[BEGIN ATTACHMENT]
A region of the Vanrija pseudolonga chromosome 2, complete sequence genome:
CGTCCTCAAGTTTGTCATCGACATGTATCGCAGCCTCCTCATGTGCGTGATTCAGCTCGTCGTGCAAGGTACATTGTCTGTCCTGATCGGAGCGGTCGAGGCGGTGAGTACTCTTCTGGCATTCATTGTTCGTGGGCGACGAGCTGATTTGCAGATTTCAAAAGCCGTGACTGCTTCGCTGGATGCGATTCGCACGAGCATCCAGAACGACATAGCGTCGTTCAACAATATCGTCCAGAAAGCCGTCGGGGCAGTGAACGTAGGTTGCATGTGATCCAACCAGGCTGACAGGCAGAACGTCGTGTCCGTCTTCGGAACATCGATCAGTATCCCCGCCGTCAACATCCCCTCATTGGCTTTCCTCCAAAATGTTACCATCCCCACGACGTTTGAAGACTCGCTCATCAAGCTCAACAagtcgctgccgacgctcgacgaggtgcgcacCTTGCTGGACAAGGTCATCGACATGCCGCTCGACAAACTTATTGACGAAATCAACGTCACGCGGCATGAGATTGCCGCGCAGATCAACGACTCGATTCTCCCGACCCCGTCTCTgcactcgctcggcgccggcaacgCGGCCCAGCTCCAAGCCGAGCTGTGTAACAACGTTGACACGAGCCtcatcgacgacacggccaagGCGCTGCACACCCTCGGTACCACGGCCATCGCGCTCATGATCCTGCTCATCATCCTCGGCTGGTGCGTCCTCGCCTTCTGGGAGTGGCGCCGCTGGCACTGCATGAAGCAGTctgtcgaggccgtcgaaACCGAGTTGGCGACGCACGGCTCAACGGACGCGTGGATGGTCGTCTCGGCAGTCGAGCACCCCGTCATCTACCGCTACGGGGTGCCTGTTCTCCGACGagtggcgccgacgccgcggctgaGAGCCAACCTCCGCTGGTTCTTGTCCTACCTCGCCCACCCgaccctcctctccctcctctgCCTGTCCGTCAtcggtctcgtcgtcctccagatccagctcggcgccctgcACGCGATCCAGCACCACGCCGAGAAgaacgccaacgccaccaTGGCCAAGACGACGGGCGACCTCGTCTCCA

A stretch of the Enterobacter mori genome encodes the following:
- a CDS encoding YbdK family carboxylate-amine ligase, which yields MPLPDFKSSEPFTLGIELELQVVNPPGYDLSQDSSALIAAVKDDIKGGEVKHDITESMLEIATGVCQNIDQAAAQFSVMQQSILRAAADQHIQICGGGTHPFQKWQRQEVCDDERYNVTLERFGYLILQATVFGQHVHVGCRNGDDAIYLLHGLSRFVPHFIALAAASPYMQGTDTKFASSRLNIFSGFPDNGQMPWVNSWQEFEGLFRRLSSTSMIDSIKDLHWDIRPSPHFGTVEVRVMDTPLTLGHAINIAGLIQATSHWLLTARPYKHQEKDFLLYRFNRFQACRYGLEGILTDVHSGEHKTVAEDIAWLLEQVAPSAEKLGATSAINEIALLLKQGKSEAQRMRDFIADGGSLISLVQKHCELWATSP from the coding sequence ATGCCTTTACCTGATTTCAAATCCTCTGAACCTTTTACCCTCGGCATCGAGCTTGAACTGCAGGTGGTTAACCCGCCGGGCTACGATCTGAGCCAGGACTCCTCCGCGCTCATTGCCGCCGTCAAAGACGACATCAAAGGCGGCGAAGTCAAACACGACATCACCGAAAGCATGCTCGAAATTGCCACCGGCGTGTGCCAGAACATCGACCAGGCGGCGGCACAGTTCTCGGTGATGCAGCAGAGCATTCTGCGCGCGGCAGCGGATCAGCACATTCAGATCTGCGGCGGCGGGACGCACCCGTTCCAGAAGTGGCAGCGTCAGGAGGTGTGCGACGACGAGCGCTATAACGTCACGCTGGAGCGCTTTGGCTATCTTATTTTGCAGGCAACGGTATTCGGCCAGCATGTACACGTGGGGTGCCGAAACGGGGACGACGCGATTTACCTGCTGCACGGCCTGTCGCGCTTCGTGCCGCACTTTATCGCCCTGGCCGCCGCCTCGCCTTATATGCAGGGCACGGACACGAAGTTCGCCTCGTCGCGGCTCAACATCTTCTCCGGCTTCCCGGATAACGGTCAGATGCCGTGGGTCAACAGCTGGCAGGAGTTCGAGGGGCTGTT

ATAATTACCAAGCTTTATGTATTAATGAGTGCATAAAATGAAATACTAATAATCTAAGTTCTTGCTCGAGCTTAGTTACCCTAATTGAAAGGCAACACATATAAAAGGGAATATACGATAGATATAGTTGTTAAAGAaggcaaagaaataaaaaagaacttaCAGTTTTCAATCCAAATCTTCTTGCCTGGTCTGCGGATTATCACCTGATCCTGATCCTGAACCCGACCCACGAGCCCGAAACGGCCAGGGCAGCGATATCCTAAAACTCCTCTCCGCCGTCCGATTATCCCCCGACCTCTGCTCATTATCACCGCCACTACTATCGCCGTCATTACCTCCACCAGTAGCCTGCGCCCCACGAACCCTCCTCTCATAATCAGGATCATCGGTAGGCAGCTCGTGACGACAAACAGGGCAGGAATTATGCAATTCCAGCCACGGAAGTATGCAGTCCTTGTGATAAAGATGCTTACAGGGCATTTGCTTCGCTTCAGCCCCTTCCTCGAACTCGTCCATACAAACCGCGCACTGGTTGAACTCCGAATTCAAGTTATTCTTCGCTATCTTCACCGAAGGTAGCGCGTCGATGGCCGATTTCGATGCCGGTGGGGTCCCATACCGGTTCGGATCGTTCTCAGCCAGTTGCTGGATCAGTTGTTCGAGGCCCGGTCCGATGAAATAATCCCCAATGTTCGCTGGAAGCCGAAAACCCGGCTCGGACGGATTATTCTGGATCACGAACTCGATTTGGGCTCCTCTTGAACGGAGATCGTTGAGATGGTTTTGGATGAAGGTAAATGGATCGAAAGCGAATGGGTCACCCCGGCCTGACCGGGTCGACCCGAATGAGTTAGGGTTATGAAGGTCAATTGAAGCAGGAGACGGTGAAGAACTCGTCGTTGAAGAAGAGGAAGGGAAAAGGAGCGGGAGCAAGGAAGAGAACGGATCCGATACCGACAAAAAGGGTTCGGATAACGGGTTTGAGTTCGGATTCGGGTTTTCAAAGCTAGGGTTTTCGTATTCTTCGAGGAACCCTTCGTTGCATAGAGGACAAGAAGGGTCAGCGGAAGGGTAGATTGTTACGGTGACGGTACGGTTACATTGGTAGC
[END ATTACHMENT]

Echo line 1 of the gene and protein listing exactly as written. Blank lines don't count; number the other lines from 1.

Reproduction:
A region of the Vanrija pseudolonga chromosome 2, complete sequence genome: